BARACK Obama has said the increase of nationalism within the European Union could result in a "bloodbath" as he continues to lecture the continent's political big wigs despite being ridiculed for his Brexit interjections
The US President warned against "the rise of crude nationalism" and hinted the break-up of the EU could spark another world war.

As anti-Obama rioters demonstrated outside, Mr Obama grandstanded in Athens on the first leg of his farewell tour of Europe.
He told his captive audience: "We know what happens when Europeans start dividing themselves up…the 20th century was a bloodbath.

"We are going to have to guard against a rise of crude nationalism or ethnic identity or tribalism being built around an ‘us’ and a ‘them’."
Mr Obama claimed the Brexit vote and Donald Trump's election were a result of "stress" within the general population but said that does not mean the public made the right decision.

He said: "Sometimes people in situations of stress just opt for changes and feel as if they want to shake things up even if they are not confident what that will bring."

But he warned not to draw parallels between the Brexit victory and Mr Trump's election.
He added: "Theresa May is a traditional conservative, unlike Le Pen in France and Donald Trump. Situations in each country are different, but history does not move in a straight line.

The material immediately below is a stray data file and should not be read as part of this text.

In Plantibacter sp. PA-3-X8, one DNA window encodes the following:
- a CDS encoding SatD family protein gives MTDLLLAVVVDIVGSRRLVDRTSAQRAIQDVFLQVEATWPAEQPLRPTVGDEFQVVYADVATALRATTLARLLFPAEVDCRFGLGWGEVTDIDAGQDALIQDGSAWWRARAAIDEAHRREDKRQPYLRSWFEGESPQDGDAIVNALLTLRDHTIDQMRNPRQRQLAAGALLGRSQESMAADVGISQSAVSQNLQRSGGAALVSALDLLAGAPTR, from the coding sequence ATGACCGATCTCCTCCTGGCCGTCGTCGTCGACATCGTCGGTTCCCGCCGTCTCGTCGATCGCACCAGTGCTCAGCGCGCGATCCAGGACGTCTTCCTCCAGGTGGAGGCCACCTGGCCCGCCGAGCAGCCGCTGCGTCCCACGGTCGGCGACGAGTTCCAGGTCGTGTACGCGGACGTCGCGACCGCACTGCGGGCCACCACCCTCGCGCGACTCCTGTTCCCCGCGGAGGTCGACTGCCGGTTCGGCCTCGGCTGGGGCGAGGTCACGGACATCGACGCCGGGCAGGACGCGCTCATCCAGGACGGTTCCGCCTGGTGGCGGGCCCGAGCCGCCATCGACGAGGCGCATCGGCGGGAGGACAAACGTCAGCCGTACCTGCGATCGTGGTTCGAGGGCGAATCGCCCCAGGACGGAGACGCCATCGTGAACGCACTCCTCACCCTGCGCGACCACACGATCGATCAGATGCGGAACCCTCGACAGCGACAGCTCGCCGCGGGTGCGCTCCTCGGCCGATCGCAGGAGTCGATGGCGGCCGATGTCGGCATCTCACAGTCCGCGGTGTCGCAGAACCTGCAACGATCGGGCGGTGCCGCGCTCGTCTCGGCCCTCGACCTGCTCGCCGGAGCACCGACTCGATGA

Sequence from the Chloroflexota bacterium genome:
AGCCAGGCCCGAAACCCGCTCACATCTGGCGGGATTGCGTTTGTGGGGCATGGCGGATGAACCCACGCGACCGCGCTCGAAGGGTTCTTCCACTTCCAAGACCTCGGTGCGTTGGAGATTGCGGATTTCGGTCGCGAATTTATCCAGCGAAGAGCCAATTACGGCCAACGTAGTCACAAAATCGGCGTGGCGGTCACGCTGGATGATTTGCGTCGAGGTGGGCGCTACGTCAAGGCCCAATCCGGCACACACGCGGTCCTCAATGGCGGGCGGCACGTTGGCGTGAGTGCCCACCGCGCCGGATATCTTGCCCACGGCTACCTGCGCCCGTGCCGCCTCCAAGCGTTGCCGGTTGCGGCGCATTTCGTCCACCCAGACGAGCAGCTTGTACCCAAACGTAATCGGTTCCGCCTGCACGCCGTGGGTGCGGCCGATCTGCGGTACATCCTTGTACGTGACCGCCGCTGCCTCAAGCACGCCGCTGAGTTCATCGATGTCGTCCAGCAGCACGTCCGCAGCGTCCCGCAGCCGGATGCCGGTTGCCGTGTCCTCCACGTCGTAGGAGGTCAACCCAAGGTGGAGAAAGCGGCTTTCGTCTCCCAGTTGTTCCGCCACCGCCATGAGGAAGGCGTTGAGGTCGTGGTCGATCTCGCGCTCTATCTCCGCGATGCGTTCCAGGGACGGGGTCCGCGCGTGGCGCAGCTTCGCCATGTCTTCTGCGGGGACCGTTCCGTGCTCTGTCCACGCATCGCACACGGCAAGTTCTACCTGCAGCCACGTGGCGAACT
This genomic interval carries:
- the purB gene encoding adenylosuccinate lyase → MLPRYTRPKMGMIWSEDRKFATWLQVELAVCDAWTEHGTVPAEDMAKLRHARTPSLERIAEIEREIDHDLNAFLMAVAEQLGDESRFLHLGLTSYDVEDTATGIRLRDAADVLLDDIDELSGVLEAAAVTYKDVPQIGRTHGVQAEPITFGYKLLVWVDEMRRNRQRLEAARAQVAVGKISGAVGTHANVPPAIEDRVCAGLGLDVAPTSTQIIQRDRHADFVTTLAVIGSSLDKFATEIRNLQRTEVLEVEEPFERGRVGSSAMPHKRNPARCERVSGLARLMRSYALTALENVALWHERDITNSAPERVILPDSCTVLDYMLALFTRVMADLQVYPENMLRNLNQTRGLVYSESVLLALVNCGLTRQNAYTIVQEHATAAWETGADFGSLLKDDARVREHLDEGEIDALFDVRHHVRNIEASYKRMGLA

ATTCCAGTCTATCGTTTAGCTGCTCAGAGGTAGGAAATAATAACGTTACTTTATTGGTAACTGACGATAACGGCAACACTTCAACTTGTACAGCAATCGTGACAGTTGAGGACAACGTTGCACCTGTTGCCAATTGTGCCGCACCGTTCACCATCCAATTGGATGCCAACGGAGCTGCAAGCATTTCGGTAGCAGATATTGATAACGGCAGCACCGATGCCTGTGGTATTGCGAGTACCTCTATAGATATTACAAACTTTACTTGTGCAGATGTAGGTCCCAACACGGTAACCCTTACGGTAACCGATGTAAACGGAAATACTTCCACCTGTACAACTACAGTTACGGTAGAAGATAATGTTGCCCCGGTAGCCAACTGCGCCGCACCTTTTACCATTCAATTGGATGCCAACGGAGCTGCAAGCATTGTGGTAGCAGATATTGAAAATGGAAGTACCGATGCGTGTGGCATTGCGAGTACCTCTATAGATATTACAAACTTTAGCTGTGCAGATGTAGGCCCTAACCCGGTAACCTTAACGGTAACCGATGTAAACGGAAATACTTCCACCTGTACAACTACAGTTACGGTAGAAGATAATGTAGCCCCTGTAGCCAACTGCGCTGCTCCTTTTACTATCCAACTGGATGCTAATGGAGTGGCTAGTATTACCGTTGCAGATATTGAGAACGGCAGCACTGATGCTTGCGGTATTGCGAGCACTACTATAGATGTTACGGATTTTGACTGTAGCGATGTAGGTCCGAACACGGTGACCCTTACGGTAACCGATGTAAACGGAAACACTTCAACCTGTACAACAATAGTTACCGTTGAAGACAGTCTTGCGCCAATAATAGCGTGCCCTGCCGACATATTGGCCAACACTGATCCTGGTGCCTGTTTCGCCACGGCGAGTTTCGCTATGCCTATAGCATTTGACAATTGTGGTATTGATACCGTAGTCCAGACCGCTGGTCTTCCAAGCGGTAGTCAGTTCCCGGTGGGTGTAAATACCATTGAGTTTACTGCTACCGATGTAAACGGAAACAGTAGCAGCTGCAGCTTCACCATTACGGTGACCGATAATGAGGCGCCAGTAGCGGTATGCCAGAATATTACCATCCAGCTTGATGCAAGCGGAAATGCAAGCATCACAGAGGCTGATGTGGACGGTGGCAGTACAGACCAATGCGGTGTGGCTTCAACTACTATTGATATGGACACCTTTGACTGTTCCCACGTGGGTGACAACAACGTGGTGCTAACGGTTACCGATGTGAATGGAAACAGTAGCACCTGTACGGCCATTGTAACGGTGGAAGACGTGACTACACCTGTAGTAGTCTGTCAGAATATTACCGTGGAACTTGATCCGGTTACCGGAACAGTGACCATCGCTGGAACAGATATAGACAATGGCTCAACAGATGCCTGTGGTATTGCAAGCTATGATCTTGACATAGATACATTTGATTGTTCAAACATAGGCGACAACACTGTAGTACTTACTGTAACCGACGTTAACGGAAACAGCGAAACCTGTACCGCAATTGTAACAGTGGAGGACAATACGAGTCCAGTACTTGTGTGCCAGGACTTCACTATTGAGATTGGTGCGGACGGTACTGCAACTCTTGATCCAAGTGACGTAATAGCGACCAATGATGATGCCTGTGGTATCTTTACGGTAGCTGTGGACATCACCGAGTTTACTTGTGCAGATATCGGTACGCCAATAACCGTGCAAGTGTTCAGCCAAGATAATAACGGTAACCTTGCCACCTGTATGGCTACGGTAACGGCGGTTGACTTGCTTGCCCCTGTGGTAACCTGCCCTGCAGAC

"And I will never apologise for saying that the future of humanity is going to be defined by what we have in common, [not] those things that separate us and ultimately lead us into conflict.

"The more aggressively and effectively we deal with economic dislocation and inequality, the less likely these fears will channel into counterproductive approaches that can pit people against each other."
But the soon-to-be retired American President remained tight-lipped about his country's future under President-elect Trump.

He said: "Time will tell. That’s all going to be an interesting test. And we’ll see whether these facts affect calculations in next elections."

Mr Obama tried to allay fears of Baltic nations that Mr Trump would remove America from NATO, potentially opening the door to a Russian invasion of Eastern Europe.
Mr trump had said he wanted to see other NATO members "paying their way" and questioned the use of the international security arrangement.

But Mr Obama promised the Brussels bloc's members that America would stand firm on promises its made to European nations.
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Todays Epaper

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Can't Say